HarvardOCS

Harvard FAS Office of Career Services

Where will you be next year? 
New Haven, Connecticut

What will you be doing?
Pursuing an MD degree at Yale School of Medicine

What advice do you have for undergraduates?
Treasure your friendships. Try to be less individualistic and gain social consciousness if you haven’t already. Acknowledge your privilege(s) and work towards leaving Harvard a better place than when you arrived.

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Where will you be next year? 
San Francisco, California

What will you be doing?
Working with McKinsey & Company as a Business Analyst

What advice do you have for undergraduates?
My advice to undergrads is not to take things too easy at Harvard and make sure you’re constantly taking advantage of all the opportunities available, because four years pass by so fast, and if you’re not careful you’ll be at the end of your college career and realize you didn’t set yourself up as well as you could have.

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Where will you be next year? 
The Dominican Republic

What will you be doing?
Working as a Peace Corps Volunteer in education

What advice do you have for undergraduates?
If I could give any advice to undergraduates, it would be to study abroad! I studied abroad in Morocco and it completely changed my life. I met the most incredible people (both American and Moroccan), I saw beautiful sights, ate delicious food, and learned more in one semester than I had in my whole life. Most important, Harvard College offers significant funding for study abroad—what are you waiting for?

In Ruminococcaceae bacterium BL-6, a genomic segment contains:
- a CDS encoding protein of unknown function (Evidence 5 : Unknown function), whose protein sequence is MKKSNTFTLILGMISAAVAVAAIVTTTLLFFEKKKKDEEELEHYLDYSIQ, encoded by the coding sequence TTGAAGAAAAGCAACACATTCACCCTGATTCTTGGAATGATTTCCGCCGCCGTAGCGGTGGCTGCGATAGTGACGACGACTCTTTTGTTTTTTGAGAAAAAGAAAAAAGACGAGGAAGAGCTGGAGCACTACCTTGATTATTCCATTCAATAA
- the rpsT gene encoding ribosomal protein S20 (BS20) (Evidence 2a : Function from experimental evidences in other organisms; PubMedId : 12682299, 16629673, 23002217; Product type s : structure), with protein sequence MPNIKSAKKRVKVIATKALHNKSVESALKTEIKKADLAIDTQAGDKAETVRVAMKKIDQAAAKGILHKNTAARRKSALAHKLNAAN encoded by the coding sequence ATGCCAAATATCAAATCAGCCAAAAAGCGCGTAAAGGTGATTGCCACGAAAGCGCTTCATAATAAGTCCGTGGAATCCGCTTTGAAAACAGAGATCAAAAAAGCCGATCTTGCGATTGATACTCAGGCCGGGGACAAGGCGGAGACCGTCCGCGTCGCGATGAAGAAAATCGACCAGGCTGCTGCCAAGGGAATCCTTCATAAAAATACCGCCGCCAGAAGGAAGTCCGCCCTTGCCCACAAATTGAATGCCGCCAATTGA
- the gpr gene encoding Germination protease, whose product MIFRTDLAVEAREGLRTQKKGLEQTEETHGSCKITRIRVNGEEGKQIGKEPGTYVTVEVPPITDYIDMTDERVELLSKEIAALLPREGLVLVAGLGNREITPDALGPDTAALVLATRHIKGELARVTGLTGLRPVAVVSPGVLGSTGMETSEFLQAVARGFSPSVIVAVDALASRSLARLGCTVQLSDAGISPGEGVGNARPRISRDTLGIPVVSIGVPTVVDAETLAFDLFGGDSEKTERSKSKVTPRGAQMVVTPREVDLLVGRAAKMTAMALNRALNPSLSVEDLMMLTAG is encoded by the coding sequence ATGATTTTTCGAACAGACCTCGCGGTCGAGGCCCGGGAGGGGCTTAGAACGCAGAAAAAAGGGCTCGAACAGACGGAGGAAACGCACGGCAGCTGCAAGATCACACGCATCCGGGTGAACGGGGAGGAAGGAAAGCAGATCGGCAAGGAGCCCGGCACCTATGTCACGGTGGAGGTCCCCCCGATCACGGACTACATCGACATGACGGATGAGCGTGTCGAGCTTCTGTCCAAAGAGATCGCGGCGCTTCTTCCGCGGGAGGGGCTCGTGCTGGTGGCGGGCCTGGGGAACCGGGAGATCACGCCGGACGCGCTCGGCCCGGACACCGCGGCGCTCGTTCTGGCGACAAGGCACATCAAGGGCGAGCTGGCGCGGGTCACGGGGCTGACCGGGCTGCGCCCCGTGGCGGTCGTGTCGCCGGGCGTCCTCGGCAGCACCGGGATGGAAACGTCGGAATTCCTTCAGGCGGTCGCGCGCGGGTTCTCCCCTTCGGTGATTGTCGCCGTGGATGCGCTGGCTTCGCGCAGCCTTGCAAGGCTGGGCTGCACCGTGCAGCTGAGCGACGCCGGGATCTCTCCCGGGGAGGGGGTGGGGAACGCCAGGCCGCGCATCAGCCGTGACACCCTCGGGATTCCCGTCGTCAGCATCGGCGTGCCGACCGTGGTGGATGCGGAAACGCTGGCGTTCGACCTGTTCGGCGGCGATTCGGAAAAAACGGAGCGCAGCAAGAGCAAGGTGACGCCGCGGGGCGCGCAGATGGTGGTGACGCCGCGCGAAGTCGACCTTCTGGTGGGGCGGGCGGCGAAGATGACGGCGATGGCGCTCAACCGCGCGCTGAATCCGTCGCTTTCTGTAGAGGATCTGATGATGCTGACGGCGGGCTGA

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Where will you be next year? 
Atlanta, Georgia

What will you be doing?
Investment Analyst at Reicon Capital

What advice do you have for undergraduates?
Visit the Office of Career Services as soon as possible and many times. Also: be in close contact with advisers to get ahead on recruiting and planning your college classes so they cater to your interests/goals.

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Where will you be next year? 
Back home in Denver, Colorado

What will you be doing?
Teaching 5th grade in a K-8 charter school through Teach For America

What advice do you have for undergraduates?
The advice I would offer to Harvard undergraduates is to not be afraid. This means to take risks in what classes you take, by speaking up in class despite being shy or unsure, and to not be afraid to question what happens here at Harvard through the classes, in dorms, and overall. Be bold and wise enough to question what you see and hear rather than being complacent. Harvard is a phenomenal place, but can only get better by supporting and challenging others to improve - this includes challenging yourself! 

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Where will you be next year? 
Cadiz, Spain, through the Michael C. Rockefeller Fellowship

What will you be doing?
Practicing Spanish, studying flamenco dance, and setting up dance therapy programs at local rehab centers; planning to attend medical school

What advice do you have for undergraduates?
Take risks: don’t assume you won’t get an opportunity because you’re not qualified enough. Believe in yourself: you got into Harvard!

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Arts & Museums Fellow: Jinzhao Wang

Having immigrated with my parents to Boston from Nanjing, China, at the age of thirteen, I recall one of my father’s favorite facts: that the first thing that he—a Chinese country boy—read about Boston was not on its universities or sports teams but its symphony orchestras.